There are a few errors in this script. They all relate to command-line syntax, most for
bash, but in one case for the separate
expr utility. In summary:
- The original problem related to an unmatched
` in a backquote expression (and more generally, how to close a backquote expression and how newlines inside backquote expressions are handled by the shell).
- Other syntax errors preventing your script from working properly relate to argument parsing in the
[ construct and the
See below for details.
EOF in backquote substitution Error
As Florian Diesch says (and in Helio's answer also), the original problem was a missing
` at the end of the first backquoted
expr ... command. However, the more interesting aspect of this question is why do you get that error message? This is not merely a matter of idle curiosity--understanding that helps you comprehend this and other error messages in the future.
EOF stands for end-of-file and it means there are no more data available to read--in this case, text for the
bash interpreter to read. EOF is not inherently an error condition, but when an EOF is an error it usually means the interpreter thinks your program has ended prematurely--it was anticipating something, which never occurred in your program.
If the error message had said the error was an end of line in the backquote substitution, you would probably have immediately recognized the problem (provided you know that
` is called a backquote and and command substitution using a backquoted construct is also called backquote substitution).
bash think the file ends too soon, rather than the line? This is because you can actually have newlines (i.e., line breaks) inside a backquote expression:
ek@Io:~$ file `which vim
/usr/bin/vim: symbolic link to `/etc/alternatives/vim'
So what's happening is that bash reads the first backquote expression as
`expr $f\* $i
which is definitely not what you intended!
Then what you intended as the contents of the second backquote expression it sees outside of backquotes, and sees the following as a second backquote expression:
echo "The factorial of $num is $f"
echo "Enter positive number"
This is also not at all what you intended, and furthermore there is no closing backquote, which causes bash to report reaching end-of-file while still inside a backquote expression (
EOF in backquote substitution).
The solution is not to put a backquote at the very end of the script, of course! Instead, as others have said, simply add the missing backquote where it was supposed to be.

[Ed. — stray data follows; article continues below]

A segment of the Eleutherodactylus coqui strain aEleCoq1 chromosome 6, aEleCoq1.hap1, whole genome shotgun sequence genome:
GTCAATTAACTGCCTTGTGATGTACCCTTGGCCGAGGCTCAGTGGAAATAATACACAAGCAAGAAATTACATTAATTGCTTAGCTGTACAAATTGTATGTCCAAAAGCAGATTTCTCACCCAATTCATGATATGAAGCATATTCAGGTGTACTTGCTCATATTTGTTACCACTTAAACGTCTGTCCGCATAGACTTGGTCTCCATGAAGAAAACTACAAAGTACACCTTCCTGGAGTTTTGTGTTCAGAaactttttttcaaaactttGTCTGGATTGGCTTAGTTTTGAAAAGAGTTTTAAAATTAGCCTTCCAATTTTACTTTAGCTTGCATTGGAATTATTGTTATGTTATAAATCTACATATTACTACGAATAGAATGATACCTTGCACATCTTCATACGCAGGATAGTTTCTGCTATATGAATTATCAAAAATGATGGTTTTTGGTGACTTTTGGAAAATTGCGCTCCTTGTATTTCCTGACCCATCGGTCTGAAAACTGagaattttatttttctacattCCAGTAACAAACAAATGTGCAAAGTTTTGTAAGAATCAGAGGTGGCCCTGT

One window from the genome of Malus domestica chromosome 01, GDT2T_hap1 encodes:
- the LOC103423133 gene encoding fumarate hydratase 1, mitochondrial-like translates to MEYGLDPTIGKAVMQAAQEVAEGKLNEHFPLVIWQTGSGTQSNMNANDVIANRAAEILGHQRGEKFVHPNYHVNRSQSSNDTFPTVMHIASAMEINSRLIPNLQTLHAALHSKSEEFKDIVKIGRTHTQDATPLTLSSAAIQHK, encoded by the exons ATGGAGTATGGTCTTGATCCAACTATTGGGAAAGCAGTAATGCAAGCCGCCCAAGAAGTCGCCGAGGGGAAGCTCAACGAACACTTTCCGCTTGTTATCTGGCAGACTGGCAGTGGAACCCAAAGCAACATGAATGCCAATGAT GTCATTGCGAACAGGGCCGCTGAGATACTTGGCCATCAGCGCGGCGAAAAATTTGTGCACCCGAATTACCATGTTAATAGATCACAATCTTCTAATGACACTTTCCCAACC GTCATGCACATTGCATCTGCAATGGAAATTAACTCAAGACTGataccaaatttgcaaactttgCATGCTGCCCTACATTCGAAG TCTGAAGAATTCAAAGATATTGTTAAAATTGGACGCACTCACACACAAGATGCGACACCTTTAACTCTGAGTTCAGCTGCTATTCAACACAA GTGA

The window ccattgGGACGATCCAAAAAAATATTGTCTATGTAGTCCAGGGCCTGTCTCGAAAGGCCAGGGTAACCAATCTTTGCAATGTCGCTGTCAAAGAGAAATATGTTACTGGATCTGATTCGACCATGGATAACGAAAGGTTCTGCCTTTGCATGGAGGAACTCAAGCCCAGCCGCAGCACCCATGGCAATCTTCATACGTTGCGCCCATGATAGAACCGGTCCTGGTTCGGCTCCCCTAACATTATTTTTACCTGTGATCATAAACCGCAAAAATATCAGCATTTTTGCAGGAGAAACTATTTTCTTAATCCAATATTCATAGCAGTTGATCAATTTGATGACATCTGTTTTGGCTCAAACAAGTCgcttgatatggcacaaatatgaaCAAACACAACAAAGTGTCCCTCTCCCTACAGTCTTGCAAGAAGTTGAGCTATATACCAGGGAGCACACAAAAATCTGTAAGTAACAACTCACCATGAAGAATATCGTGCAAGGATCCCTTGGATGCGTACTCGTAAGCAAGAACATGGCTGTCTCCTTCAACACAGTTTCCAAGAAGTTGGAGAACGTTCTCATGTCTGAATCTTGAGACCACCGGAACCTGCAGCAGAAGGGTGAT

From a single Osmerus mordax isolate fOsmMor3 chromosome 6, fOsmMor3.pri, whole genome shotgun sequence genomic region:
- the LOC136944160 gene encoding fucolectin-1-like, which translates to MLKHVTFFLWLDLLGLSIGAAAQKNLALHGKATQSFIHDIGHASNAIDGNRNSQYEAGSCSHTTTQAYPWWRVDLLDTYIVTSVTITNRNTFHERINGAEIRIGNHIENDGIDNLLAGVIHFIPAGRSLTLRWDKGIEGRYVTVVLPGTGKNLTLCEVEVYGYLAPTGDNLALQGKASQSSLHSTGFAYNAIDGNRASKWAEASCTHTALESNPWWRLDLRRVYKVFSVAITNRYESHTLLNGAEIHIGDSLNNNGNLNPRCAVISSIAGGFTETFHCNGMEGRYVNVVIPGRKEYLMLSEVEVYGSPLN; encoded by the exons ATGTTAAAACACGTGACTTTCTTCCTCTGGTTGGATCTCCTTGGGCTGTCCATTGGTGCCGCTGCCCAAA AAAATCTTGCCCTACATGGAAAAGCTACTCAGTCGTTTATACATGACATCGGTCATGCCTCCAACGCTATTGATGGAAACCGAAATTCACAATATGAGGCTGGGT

Note, however, that this must be
`, same as the opening backquote. Although the strange formatting displayed in the output of some command-line utilities might convey the impression that what begins with
` ends with
', that is not the case. (I noticed that had at one point written a
' rather than
` for the fix.)
[ Command: The
[: missing ] Error
After fixing the first problem, you got a
prog4: 5: [: missing ] error.
[ is a command (and in fact there is even a separate
[ executable, as unlike bash some shells don't provide a
[ builtin). Blank space must appear between it and its first argument.
Similarly, it is required to pass the closing
] of a
[ command as a separate command-line argument. That is, you must have blank space before the trailing
] as well as after the leading
if [ "$num" -ge 0]; then
should thus be rewritten to say:
if [ "$num" -ge 0 ]; then
For more details on
[ syntax, see the output of
help [ and
1 + 1
After fixing that problem, you'll get another error, which will look something like this (depending, perhaps, on what version of bash you are running):
bash: [: 1+1: integer expression expected
The problem is that
expr does not understand
1+1 is intended to mean "the sum of 1 and 1." It does not simplify it to
2, so the
[ command that subsequently examines it doesn't have an integer to evaluate.
Why doesn't the
expr utility know
1+1 is supposed to be interpreted as an integer, the sum of 1 and 1? This is because each number and arithmetic operator must be passed as a separate command-line argument to
ek@Io:~$ expr 1+1
ek@Io:~$ expr 1 + 1
To fix this problem, rewrite the line
to instead say:
i=`expr $i + 1`